Let Them Export Cake: An Examination of The Role of Economic Freedoms in Fostering Intra-EMU Export Growth

By Paul Jeffries
Clocks and Clouds
2015, Vol. 6 No. 1 | pg. 2/3 |

Section III: Methods

With this theoretical framework having been clearly explained, an indepth characterization of the different variables to be used in this paper is now needed. For reference, the majority of the terms used to describe variable coding and operationalization are drawn from Chaudoin, Milner, and Pang (2015).

The outcome variable in this paper is the average growth in intra-EMU bilateral exports over the temporal range from 1996-2003. It may also be termed our dependent variable. The current method that allows for the synthesis of such a variable is the gravity model, which is known for having provided "some of the clearest and most robust empirical findings in economics" (Aristotelous 2006). The much aforementioned Professor Aristotelous has given me consent to use the gravity model from his 2006 paper – which will be discussed shortly – as well as the empirical results from said model for the purposes of this project; hence, a new gravity model need not be constructed. Notwithstanding, it is obvious that the same unit and temporal boundaries adopted in Aristotelous' paper must therefore be adhered to in this paper's analysis as well for the purpose of coherence.

A final note on the temporality of this paper's data: the beginning of the sample period I consider, just as with Aristotelous' paper, matches up perfectly with the sample period from Micco et al.'s 2003 paper, and, as stated by Aristotelous and Micco et al.,"the shorter the time period used, the lower the endogeneity bias in the EMU coefficient due to the optimal currency criteria. Thus, the beginning of the sample was set to 1992 to limit the endogeneity bias" (Aristotelous 2006).2 In short, the relatively restrictive temporal limits of this research need not be sheerly a negative point.

Now, an elucidation of the source of my pre-coded independent variables is appropriate. The theories previously explored suggest that different types of economic freedom would be promising potential causal mechanisms behind the differential bilateral trade growth effects experienced by the EMU nations; however, finding a variable that quantifies a concept such as "trade openness" or other types of economic freedom proves quite difficult. I searched through a variety of reputable data sources, including the WTO, IMF, World Bank, Peterson Institute, ICC Open Markets Index, and the Heritage Foundation. Of all of these sources, the only database that had adequate codebook information, pre-coded variables, and a data set that spanned the timeframe necessary was the Heritage Foundation's Index of Economic Freedom (O'Driscoll et al. 2001). This database, which provides yearly national scores for overall economic freedom, as well as 10 other disaggregated scores that rank various components of economic freedom and are used to formulate the overall score, includes a detailed description of the codebook behind the codification of each score.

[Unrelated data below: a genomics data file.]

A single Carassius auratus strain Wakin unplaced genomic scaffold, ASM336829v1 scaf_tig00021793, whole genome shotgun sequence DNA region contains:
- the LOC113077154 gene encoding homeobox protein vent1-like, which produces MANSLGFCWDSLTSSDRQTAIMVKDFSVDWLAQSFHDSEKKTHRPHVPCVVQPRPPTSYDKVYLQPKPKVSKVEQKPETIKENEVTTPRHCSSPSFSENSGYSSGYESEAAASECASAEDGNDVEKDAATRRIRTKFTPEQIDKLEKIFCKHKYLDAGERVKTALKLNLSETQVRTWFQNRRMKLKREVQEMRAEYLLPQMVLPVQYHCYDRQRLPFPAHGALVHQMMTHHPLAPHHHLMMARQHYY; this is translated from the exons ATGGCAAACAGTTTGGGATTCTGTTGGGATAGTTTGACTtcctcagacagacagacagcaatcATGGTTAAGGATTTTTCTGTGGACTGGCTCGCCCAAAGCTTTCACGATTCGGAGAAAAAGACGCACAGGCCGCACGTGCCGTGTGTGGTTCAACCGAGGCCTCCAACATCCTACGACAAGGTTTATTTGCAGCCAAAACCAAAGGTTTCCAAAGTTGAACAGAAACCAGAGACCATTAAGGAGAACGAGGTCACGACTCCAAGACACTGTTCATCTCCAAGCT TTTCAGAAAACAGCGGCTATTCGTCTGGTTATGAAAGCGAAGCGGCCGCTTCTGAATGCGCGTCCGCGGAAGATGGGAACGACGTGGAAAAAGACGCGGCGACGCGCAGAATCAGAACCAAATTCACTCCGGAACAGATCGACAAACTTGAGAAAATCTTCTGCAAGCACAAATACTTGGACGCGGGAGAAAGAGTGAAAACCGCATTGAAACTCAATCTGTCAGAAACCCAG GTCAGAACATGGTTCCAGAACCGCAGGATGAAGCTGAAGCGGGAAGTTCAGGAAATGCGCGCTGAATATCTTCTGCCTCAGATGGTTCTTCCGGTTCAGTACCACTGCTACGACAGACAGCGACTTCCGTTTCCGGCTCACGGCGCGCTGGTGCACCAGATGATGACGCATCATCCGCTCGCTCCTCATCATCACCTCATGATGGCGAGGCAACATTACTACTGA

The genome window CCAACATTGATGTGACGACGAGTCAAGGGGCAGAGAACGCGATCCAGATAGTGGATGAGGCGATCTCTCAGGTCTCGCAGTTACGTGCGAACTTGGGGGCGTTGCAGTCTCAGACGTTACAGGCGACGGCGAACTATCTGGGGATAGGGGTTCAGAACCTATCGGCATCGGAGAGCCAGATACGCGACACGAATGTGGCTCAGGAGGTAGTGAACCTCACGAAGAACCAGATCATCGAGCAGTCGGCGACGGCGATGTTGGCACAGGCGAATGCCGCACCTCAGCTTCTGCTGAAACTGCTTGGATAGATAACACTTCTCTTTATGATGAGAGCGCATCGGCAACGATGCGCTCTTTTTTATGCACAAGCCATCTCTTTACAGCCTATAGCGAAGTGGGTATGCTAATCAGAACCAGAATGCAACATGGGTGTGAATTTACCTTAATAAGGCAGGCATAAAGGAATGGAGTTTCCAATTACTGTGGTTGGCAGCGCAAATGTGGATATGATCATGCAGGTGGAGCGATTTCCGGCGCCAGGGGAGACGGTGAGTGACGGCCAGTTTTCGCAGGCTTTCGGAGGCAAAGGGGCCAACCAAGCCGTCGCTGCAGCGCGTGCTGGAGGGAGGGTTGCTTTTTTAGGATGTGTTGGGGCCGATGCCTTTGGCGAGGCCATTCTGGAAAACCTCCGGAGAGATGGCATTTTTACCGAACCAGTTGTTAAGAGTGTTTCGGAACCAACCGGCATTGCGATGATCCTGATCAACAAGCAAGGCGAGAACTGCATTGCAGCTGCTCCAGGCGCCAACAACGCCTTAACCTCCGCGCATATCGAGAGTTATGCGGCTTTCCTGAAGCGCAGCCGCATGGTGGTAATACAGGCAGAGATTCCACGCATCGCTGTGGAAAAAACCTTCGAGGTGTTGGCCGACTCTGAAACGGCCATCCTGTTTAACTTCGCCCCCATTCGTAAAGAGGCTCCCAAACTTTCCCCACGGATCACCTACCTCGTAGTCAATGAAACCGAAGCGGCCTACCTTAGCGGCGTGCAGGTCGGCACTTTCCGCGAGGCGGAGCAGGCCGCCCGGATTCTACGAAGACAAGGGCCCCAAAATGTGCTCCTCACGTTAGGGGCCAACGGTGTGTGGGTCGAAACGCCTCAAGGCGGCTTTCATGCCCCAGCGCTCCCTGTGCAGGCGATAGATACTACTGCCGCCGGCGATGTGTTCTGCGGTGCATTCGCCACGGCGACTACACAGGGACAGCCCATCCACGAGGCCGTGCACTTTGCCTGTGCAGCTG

Having now elucidated the general nature of the variables to be examined in this paper, an exposition of their codification is needed. A final clarification needs to be made, however, with respect to state capacity and enforcement. The enforcement capacity of the EU is widely criticized, but not with respect to their oversight of the common market and the elimination of tariff barriers to trade (Crowley 2005). For this reason, it is safe to assume that all EMU nations are complying with the regulations that maintain the common market – such as the mandate to allow no intra-EMU tariffs, for example – as this area of oversight is one in which the EU has historically excelled, even if in other areas they have been less successful (ibid).3 Having justified these presumptions of scope and capacity, the presentation of my variable codebook is now appropriate.

Table 1. Variable coding information including variable name and meaning

Table 1. Variable coding information including variable name and meaning

* Each of the above variables, with the exception of ARISTOT, were taken from the Heritage Foundation's Index of Economic Freedom. The codebook for each of the variables is freely available online at their website, and should be referenced for any and all questions about the codification of specific variables (http://www.heritage.org/index/about). The one exception is Market Freedom, which is a variable I synthesized from the aggregate of Trade, Investment, and Finance Freedom, inspired by the research accompanying the Heritage codebook.

** It should be remembered that year-by-year data were available for the Heritage database, but the coefficients from Aristotelous' data set pertained only to the total effect experienced over the course of the temporal range from his paper. As a result of this, each of the standardized variables synthesized using raw data from the Heritage database were synthesized taking the mean of the temporal range (1996-2003) for the sake of statistical consistency and reliability. These temporal limitations are what preclude me from being able to empirically prove that EMU had a moderating effect on the impact of the various types of economic freedom on outward intra-EMU trade; although the argument that EMU did serve a moderating effect is strong enough regardless given the theory and scholarly support previously expounded.

While all information pertaining to the variables from the Heritage database is available online, the formula behind the variables from Aristotelous' paper merits brief explanation. Aristotelous' country-specific bilateral trade growth coefficients come from the following econometric model:

 

"Given the specification of the equation, the coefficients of interest in this study are all the ‘γs'. Each γ captures respectively the effect of EMU on … [a nation's] trade with other EMU countries." (Aristotelous 2006) For the purpose of this paper, it is the country-specific γ variables that are borrowed and then standardized that serve as my dependent outcome variable. As an example, γ1 once standardized becomes Austria's ARISTOT variable value. For further information on the dummy variables included in Aristotelous' gravity model, see Aristotelous' 2006 paper – particularly his section on Model Specification. Having established these variable labels, the 10 hypotheses can now be conceptualized as tests of relationships between said specific variables as follows: